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01.12.2014 | Research | Ausgabe 1/2014 Open Access

Molecular Autism 1/2014

Variability in the common genetic architecture of social-communication spectrum phenotypes during childhood and adolescence

Molecular Autism > Ausgabe 1/2014
Beate St Pourcain, David H Skuse, William P Mandy, Kai Wang, Hakon Hakonarson, Nicholas J Timpson, David M Evans, John P Kemp, Susan M Ring, Wendy L McArdle, Jean Golding, George Davey Smith
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Electronic supplementary material

The online version of this article (doi:10.​1186/​2040-2392-5-18) contains supplementary material, which is available to authorized users.

Competing interests

The authors declare that they have no competing interests.

Authors’ contributions

BSP and KW carried out the statistical analysis. BSP, DME, JPK, SMR and WLM were involved in the preparation of the genotype information. BSP, DHS, WPM and GDS participated in the design of the study. BSP, DHS, WPM, KW, HH, NJT, DMW, JPK, JG and GDS helped to draft the manuscript. All authors read and approved the final manuscript.



Social-communication abilities are heritable traits, and their impairments overlap with the autism continuum. To characterise the genetic architecture of social-communication difficulties developmentally and identify genetic links with the autistic dimension, we conducted a genome-wide screen of social-communication problems at multiple time-points during childhood and adolescence.


Social-communication difficulties were ascertained at ages 8, 11, 14 and 17 years in a UK population-based birth cohort (Avon Longitudinal Study of Parents and Children; N ≤ 5,628) using mother-reported Social Communication Disorder Checklist scores. Genome-wide Complex Trait Analysis (GCTA) was conducted for all phenotypes. The time-points with the highest GCTA heritability were subsequently analysed for single SNP association genome-wide. Type I error in the presence of measurement relatedness and the likelihood of observing SNP signals near known autism susceptibility loci (co-location) were assessed via large-scale, genome-wide permutations. Association signals (P ≤ 10−5) were also followed up in Autism Genetic Resource Exchange pedigrees (N = 793) and the Autism Case Control cohort (Ncases/Ncontrols = 1,204/6,491).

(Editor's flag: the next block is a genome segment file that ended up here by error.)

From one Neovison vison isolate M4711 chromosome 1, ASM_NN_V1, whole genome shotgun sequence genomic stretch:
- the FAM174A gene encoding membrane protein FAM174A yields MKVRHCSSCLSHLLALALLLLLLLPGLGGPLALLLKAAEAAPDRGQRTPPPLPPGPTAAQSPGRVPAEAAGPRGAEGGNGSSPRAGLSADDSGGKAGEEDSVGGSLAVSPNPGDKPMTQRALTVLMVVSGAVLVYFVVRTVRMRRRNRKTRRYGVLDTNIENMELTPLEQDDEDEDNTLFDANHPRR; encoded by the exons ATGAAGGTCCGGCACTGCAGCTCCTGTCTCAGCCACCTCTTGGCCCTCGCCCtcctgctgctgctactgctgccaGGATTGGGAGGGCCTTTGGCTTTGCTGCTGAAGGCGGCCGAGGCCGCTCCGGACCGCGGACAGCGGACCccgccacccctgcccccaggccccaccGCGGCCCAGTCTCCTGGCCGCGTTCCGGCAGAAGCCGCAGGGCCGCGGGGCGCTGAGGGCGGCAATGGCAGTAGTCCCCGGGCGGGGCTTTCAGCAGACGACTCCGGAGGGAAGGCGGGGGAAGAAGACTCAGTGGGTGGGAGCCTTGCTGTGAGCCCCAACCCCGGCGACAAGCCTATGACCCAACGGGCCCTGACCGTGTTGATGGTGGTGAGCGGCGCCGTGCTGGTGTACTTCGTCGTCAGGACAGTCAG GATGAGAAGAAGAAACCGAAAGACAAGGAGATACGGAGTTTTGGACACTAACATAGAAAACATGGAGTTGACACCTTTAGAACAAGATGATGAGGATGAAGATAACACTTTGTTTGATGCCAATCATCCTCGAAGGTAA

GCTA heritability was strongest in childhood (h2(8 years) = 0.24) and especially in later adolescence (h2(17 years) = 0.45), with a marked drop during early to middle adolescence (h2(11 years) = 0.16 and h2(14 years) = 0.08). Genome-wide screens at ages 8 and 17 years identified for the latter time-point evidence for association at 3p22.2 near SCN11A (rs4453791, P = 9.3 × 10−9; genome-wide empirical P = 0.011) and suggestive evidence at 20p12.3 at PLCB1 (rs3761168, P = 7.9 × 10−8; genome-wide empirical P = 0.085). None of these signals contributed to risk for autism. However, the co-location of population-based signals and autism susceptibility loci harbouring rare mutations, such as PLCB1, is unlikely to be due to chance (genome-wide empirical Pco-location = 0.007).


Our findings suggest that measurable common genetic effects for social-communication difficulties vary developmentally and that these changes may affect detectable overlaps with the autism spectrum.
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